While this kind of research draws attention to social differences in the uses of technology, it tends to essentialize the differences between media. ‘Computer games’ or ‘the Internet’ are implicitly assumed to represent the same thing to all who use them. In this respect, broad demographic analyses need to be complemented by an understanding of how media and technologies are mediated through existing social relationships (Silverstone and Hirsch, 1992). Thus, we need to know more about how technology enters into the peer group and the family, how children gain access to it, how they learn about it, and how its use is regulated and controlled (for instance by parents). It is through such processes that technology comes to be defined as (for example) ‘masculine’ or ‘feminine’, ‘educational’ or ‘entertaining’, in ways which systematically favour access among particular social groups.

For example, research strongly refutes the popular idea that computer games playing is an antisocial activity (Buckingham, 1993; Jenkins, 1993; Jessen, 1999; Livingstone and Bovill, 1999). While the actual playing of games is sometimes an individual, isolated pursuit, it is also often collaborative, and the focus of a great deal of talk and interaction. Furthermore, the culture surrounding games is an important means of establishing and sustaining interpersonal relationships—from the swapping of games, advice and ‘cheats’, through to participation in the more public culture of games shops, arcades, magazines and TV shows. The culture of games playing involves an ongoing construction of an ‘interpretive community’ (cf. Radway, 1984)—and in this respect, as Jessen (1999) argues, it may be better suited to the pattern of children’s play than older media such as books, which one is alone in consuming. However, this social process is mediated by the operations of the market. Much of the discussion is about what you can buy, what you have bought, or what you are going to buy—and this is a discussion in which children are not equal. Furthermore, this surrounding culture is an arena for the ‘border-work’ that characterizes children’s gender relationships (Thorne, 1993): it frequently serves to mark the boundaries between boys and girls, and thereby to prevent girls gaining access to technology or to the knowledge that is required to use it (Orr Vered, 1998). Through such processes, children are actively constructing and defining themselves, both as consumers and as gendered subjects. This kind of analysis potentially moves beyond the either/or dichotomy sketched above—the view of children either as passive recipients of adults’ attempts at socialization, or alternatively as a sophisticated, ‘media-literate’ audience.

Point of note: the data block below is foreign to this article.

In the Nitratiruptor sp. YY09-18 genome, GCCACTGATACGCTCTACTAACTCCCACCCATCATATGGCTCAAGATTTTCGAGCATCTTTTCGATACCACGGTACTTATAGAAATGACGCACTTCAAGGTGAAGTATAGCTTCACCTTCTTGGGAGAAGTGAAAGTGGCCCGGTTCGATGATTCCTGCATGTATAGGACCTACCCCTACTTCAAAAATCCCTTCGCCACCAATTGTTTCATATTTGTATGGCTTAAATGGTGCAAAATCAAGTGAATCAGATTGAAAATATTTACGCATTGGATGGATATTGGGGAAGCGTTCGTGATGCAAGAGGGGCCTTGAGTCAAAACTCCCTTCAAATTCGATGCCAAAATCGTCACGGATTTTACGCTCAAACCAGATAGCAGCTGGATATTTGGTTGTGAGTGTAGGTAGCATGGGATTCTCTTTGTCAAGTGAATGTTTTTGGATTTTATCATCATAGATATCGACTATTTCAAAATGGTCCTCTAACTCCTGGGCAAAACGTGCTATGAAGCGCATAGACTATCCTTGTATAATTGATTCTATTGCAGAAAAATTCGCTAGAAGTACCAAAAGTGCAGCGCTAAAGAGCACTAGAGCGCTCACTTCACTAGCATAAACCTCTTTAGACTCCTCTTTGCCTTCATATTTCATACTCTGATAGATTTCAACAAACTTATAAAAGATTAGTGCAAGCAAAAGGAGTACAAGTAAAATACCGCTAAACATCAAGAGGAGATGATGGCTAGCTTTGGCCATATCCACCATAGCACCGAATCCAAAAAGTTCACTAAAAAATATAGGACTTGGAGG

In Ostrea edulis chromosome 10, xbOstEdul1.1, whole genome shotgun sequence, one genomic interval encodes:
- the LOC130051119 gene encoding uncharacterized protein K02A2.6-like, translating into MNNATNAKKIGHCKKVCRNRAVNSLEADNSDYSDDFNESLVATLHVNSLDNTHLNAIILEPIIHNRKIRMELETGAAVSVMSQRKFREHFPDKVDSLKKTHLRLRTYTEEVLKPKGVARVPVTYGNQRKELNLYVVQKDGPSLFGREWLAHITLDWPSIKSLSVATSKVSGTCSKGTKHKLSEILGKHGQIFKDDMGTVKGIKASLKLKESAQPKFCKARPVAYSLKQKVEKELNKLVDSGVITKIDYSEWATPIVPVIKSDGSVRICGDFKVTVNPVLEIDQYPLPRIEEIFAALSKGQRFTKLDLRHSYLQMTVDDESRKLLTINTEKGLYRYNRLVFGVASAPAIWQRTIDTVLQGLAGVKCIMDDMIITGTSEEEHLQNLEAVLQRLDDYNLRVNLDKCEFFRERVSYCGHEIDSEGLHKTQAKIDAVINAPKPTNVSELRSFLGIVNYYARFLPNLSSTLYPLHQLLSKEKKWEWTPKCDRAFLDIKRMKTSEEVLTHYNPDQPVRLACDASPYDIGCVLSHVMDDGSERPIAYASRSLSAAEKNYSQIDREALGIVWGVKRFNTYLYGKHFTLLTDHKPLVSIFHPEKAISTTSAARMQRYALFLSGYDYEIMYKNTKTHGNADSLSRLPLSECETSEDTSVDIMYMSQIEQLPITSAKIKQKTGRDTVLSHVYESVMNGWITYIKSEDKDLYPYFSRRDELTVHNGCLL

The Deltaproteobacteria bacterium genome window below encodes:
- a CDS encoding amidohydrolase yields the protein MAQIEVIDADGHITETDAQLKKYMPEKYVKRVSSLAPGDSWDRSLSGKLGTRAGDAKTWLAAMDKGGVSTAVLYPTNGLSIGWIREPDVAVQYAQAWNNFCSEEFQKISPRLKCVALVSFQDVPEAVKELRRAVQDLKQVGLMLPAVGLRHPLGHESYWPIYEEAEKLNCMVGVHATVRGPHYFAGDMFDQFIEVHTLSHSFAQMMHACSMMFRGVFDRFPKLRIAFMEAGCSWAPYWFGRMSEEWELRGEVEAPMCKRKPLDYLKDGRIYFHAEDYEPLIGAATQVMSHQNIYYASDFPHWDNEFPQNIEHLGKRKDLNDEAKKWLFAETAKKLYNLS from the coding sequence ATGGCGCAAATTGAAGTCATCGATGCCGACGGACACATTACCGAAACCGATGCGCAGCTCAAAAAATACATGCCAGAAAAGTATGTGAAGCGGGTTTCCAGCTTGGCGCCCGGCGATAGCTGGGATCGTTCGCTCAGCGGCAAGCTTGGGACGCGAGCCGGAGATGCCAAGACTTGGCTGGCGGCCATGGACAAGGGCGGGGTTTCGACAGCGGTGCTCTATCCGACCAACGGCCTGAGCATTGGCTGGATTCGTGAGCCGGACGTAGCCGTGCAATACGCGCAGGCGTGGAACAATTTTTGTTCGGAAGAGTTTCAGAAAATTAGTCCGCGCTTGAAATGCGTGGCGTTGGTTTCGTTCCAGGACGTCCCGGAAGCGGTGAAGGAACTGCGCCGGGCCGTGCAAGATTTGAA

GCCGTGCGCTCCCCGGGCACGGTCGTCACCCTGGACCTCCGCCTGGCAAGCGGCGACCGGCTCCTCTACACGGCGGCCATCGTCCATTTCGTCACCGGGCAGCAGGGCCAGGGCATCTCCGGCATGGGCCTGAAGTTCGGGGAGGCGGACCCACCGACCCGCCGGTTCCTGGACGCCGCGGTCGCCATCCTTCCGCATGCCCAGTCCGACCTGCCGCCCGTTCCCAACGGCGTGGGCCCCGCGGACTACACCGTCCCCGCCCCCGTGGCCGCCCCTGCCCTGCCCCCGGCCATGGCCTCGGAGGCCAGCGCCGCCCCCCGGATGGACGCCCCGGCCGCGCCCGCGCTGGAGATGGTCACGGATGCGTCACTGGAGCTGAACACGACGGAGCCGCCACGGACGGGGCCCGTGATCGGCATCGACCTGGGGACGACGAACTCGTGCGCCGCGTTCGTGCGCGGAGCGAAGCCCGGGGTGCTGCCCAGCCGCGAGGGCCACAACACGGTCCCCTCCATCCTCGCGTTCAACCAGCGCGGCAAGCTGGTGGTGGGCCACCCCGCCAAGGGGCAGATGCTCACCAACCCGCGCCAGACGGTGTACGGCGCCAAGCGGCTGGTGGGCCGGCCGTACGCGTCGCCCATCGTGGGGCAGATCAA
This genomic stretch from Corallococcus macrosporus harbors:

However, research about children’s access to media says very little about the nature of their experiences of these media. In moving on to address this issue, the following sections focus on two contrasting aspects of children’s relationships with new media: computer games and ‘online culture’.

All in the Game?

Computer games now represent the fastest-growing sector of the global media and entertainment industries (see Herz, 1997; Sheff, 1993). Games based in public arcades date back to the early 1970s, but it was the advent of home computer games in the late 1970s that resulted in a period of rapid expansion, led by manufacturers such as Atari. Following a collapse in the market around 1984, a ‘second wave’ of computer gaming, dominated by the Japanese companies Nintendo, Sega and Sony, followed in the second half of the 1980s (Haddon, 1988). Growth in the market has been fairly inexorable since that time. The revenues from computer games now outstrip those of the Hollywood film industry; and Nintendo is currently Japan’s most profitable company.

Children are by no means the only market for computer games—adults (over 18) account for between one-third and two-fifths of sales—although they are undeniably the most significant one (Shuker, 1996). The market penetration of games consoles is approaching saturation, at least among boys; although the regular succession of more powerful ‘new generation’ machines—combined with the rapid turnover of the younger market—means that hardware rapidly becomes obsolescent. Game software is comparatively highly priced, and since software platforms are incompatible (both between different systems and between successive ‘generations’ of machines), the profitability of the more popular games is extremely high.